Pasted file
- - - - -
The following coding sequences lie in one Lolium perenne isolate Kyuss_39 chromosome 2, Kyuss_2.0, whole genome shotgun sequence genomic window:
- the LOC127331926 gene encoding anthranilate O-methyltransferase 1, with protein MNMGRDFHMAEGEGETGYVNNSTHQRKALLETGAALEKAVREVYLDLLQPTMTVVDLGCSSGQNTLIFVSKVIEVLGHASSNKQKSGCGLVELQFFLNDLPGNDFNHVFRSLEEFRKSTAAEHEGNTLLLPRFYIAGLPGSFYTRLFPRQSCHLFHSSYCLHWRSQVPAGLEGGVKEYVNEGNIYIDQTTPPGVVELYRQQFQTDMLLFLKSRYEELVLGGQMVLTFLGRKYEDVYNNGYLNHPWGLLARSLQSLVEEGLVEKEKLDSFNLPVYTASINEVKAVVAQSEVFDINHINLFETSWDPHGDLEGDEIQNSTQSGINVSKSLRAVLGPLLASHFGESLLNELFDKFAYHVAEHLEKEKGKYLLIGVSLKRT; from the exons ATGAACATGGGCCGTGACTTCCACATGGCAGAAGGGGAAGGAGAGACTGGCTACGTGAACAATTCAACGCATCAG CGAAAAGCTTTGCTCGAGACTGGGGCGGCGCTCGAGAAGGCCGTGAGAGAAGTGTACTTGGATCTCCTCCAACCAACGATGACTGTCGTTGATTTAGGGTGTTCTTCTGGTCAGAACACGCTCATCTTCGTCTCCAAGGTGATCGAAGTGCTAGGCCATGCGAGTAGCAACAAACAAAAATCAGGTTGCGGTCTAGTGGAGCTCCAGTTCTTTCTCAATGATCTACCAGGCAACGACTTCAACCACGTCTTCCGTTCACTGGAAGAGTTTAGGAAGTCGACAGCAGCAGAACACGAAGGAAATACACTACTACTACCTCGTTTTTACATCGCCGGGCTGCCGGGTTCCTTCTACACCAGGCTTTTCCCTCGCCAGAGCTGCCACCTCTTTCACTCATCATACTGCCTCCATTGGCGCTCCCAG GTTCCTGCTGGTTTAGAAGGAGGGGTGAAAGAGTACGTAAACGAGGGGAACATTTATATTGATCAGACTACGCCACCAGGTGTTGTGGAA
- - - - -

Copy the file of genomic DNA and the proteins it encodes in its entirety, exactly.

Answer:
The following coding sequences lie in one Lolium perenne isolate Kyuss_39 chromosome 2, Kyuss_2.0, whole genome shotgun sequence genomic window:
- the LOC127331926 gene encoding anthranilate O-methyltransferase 1, with protein MNMGRDFHMAEGEGETGYVNNSTHQRKALLETGAALEKAVREVYLDLLQPTMTVVDLGCSSGQNTLIFVSKVIEVLGHASSNKQKSGCGLVELQFFLNDLPGNDFNHVFRSLEEFRKSTAAEHEGNTLLLPRFYIAGLPGSFYTRLFPRQSCHLFHSSYCLHWRSQVPAGLEGGVKEYVNEGNIYIDQTTPPGVVELYRQQFQTDMLLFLKSRYEELVLGGQMVLTFLGRKYEDVYNNGYLNHPWGLLARSLQSLVEEGLVEKEKLDSFNLPVYTASINEVKAVVAQSEVFDINHINLFETSWDPHGDLEGDEIQNSTQSGINVSKSLRAVLGPLLASHFGESLLNELFDKFAYHVAEHLEKEKGKYLLIGVSLKRT; from the exons ATGAACATGGGCCGTGACTTCCACATGGCAGAAGGGGAAGGAGAGACTGGCTACGTGAACAATTCAACGCATCAG CGAAAAGCTTTGCTCGAGACTGGGGCGGCGCTCGAGAAGGCCGTGAGAGAAGTGTACTTGGATCTCCTCCAACCAACGATGACTGTCGTTGATTTAGGGTGTTCTTCTGGTCAGAACACGCTCATCTTCGTCTCCAAGGTGATCGAAGTGCTAGGCCATGCGAGTAGCAACAAACAAAAATCAGGTTGCGGTCTAGTGGAGCTCCAGTTCTTTCTCAATGATCTACCAGGCAACGACTTCAACCACGTCTTCCGTTCACTGGAAGAGTTTAGGAAGTCGACAGCAGCAGAACACGAAGGAAATACACTACTACTACCTCGTTTTTACATCGCCGGGCTGCCGGGTTCCTTCTACACCAGGCTTTTCCCTCGCCAGAGCTGCCACCTCTTTCACTCATCATACTGCCTCCATTGGCGCTCCCAG GTTCCTGCTGGTTTAGAAGGAGGGGTGAAAGAGTACGTAAACGAGGGGAACATTTATATTGATCAGACTACGCCACCAGGTGTTGTGGAA